Federal judge blocks Gov. DeSantis' law against Big Tech

Florida Republican Gov. Ron DeSantis (Video screenshot)

A federal judge on Wednesday blocked Florida Republican Gov. Ron DeSantis from implementing a law combatting Big Tech censorship that allows citizens to sue over content-moderation policies.

U.S. District Judge Robert Hinkle, who was appointed by Bill Clinton, issued a preliminary injunction in which he sided with two trade associations that argued parts of the law may violate the First Amendment, the Fox Business Network reported.

The trade groups contend the law is unconstitutional because it requires social media sites to host speech they otherwise would not and inteferes with their editorial judgment.

A DeSantis spokesman told the Daily Caller’s Thomas Catenacci that Florida will immediately appeal the ruling.

“We are disappointed by Judge Hinkle’s ruling and disagree with his determination that the U.S. Constitution protects Big Tech’s censorship of certain individuals and content over others,” the spokesman said.

In February, DeSantis announced the law would include a ban on censorship of political candidates and mandatory opt-outs of content filters.

“What began as a group of upstart companies from the West Coast has since transformed into an industry of monopoly communications platforms that monitor, influence, and control the flow of information in our country and among our citizens, and they do this to an extent hitherto unimaginable,” he said in a speech Feb. 1.

The judge took issue with the fact that the legislation was an effort to rein in providers that were deemed “too large and too liberal.”

“Balancing the exchange of ideas among private speakers is not a legitimate governmental interest,” he said.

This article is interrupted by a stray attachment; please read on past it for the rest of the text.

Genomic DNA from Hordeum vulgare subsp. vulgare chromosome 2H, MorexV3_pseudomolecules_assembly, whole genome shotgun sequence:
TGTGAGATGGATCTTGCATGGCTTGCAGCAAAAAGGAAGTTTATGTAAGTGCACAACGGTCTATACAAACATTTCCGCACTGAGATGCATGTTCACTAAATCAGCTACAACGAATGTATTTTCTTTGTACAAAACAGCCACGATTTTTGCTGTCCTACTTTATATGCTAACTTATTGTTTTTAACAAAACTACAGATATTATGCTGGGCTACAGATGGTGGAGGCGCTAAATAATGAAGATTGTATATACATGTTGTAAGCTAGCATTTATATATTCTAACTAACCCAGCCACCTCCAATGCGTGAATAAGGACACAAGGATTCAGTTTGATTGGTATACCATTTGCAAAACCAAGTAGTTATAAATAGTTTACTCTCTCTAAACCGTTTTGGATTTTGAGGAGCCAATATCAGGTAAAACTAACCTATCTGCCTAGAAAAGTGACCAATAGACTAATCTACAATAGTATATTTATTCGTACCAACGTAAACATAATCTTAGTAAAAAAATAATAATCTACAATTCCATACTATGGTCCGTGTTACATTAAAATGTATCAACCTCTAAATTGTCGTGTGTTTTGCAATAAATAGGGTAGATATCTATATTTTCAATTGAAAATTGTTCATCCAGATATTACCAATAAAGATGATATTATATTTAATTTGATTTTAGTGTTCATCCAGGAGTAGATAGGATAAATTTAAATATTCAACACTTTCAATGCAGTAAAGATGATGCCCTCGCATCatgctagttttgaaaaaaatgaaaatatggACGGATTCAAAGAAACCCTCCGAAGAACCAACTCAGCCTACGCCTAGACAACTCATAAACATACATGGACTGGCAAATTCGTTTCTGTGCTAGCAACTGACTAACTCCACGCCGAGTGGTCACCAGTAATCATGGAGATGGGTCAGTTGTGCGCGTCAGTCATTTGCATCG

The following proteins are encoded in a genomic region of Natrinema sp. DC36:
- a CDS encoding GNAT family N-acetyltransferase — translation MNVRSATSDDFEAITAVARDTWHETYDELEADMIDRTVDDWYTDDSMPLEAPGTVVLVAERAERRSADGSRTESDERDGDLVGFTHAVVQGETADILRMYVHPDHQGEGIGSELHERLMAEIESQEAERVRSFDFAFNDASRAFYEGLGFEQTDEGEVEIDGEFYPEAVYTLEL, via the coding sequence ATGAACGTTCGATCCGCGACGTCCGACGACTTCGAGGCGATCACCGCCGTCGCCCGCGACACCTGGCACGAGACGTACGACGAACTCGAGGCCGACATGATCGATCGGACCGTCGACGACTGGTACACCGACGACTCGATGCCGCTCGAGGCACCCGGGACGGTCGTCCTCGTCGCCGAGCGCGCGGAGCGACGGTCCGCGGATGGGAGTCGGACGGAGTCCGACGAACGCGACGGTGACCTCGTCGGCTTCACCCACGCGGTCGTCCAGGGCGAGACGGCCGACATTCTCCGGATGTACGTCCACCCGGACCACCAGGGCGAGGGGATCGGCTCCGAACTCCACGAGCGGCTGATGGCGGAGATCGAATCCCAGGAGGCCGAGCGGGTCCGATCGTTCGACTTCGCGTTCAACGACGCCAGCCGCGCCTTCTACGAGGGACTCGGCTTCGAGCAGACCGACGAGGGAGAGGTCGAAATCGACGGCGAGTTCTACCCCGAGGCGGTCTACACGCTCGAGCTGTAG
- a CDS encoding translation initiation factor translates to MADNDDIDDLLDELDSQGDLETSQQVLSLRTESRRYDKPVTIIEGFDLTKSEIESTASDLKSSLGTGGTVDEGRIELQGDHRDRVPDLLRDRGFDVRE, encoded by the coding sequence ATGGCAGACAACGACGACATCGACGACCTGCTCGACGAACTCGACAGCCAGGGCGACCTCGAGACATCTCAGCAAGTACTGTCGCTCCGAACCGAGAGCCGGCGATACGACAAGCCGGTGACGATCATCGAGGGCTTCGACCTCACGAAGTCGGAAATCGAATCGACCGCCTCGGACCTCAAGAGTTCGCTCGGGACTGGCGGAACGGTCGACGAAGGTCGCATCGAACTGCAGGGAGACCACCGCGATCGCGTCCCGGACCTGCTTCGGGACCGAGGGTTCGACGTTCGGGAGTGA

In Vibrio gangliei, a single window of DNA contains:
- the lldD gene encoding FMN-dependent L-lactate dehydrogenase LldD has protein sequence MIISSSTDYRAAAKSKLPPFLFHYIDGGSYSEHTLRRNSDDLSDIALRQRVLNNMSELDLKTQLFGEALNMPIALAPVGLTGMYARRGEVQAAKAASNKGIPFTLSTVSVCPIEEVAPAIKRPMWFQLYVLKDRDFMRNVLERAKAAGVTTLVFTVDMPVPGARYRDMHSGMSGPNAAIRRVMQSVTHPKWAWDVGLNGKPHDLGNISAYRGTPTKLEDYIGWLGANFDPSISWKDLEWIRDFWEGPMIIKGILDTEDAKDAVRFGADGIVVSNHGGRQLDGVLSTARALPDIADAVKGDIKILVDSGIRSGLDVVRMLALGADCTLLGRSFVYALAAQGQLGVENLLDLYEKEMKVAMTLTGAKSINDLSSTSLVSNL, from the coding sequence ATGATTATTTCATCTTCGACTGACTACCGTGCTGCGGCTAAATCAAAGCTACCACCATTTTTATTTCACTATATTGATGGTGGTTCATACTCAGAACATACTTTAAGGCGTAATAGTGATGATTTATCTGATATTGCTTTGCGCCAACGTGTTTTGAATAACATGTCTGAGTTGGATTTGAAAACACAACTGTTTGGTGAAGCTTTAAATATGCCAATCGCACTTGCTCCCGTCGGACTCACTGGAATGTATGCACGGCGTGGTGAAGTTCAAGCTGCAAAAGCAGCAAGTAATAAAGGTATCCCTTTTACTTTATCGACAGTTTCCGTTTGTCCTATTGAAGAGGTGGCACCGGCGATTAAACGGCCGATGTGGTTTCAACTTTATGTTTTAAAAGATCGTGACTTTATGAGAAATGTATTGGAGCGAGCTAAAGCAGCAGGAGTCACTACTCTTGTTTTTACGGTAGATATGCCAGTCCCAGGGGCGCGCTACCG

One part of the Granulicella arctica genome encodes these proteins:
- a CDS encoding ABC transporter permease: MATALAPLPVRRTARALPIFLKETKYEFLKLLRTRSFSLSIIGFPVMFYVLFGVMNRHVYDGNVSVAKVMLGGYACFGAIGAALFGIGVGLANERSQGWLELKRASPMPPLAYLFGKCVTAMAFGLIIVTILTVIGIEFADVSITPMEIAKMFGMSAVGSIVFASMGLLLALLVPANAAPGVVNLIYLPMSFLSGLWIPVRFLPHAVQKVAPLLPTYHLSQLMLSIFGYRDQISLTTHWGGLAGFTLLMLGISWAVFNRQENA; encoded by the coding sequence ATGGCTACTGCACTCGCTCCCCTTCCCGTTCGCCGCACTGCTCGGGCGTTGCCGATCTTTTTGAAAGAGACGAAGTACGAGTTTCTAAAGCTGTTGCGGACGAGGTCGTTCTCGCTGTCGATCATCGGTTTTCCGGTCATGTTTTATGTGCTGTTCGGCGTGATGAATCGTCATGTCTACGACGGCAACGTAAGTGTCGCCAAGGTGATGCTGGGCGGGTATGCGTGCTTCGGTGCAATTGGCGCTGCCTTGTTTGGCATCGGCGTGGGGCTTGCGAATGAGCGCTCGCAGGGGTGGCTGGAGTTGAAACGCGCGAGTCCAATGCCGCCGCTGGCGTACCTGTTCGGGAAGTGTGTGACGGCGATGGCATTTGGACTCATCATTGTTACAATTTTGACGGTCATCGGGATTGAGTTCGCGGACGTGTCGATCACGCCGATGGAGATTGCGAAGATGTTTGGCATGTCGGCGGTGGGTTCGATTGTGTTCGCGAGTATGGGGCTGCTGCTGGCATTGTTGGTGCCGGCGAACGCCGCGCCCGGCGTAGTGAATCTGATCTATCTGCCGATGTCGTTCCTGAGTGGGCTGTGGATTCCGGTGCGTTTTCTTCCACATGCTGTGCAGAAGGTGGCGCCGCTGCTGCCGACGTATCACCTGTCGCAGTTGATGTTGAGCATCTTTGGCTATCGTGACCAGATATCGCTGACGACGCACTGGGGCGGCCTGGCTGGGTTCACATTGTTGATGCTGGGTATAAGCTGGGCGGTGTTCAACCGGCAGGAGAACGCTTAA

See DeSantis’ interview with FBN’s Maria Bartiromo on Big Tech censhorship:

One of the trade associations in the case, NetChoice, said it was “elated” by the ruling.

“America’s judiciary system is designed to protect our constitutional rights, and today’s ruling is no different, ensuring that Florida’s politically motivated law does not force Floridians to endure racial epithets, aggressive homophobia, pornographic material, beheadings, or other gruesome content just to use the internet,” the group said in a statement.

In his February speech, DeSantis said the Big Tech companies “have changed from neutral platforms that provided Americans with the freedom to speak to enforcers of preferred narratives.”

“Consequently, these platforms have played an increasingly decisive role in elections, and have negatively impacted Americans who dissent from orthodoxies favored by the Big Tech cartel,” he said.

It’s regarded as the most aggressive range of regulatory and legislative measures against the Silicon Valley giants by a U.S. state.

Among the regulations in the Florida bill:

  • Mandatory opt-outs from content filters;
  • A private right of action for citizens against tech companies that violate this condition;
  • Fines of $100,000 per day on tech companies that suspend political candidates;
  • Daily fines for any tech company that uses its “content and user-related algorithms to suppress or prioritize the access of any content related to a political candidate or cause on the ballot”;
  • Requirements for greater transparency;
  • Disclosure requirements for tech companies that favor one candidate over another;
  • And power for the Florida attorney general to sue tech companies that violate the state’s Unfair and Deceptive Practices Act.

DeSantis noted the censorship of Donald Trump by Twitter, Facebook and others, and the removal of the growing Twitter-alternative Parler from the internet.

“The core issue here is this: are consumers going to have the choice to consume the information they choose, or are oligarchs in Silicon Valley going to make those choices for us? No group of people should exercise such power, especially not tech billionaires in Northern California,” he said.

Content created by the WND News Center is available for re-publication without charge to any eligible news publisher that can provide a large audience. For licensing opportunities of our original content, please contact [email protected].


This article was originally published by the WND News Center.

Related Posts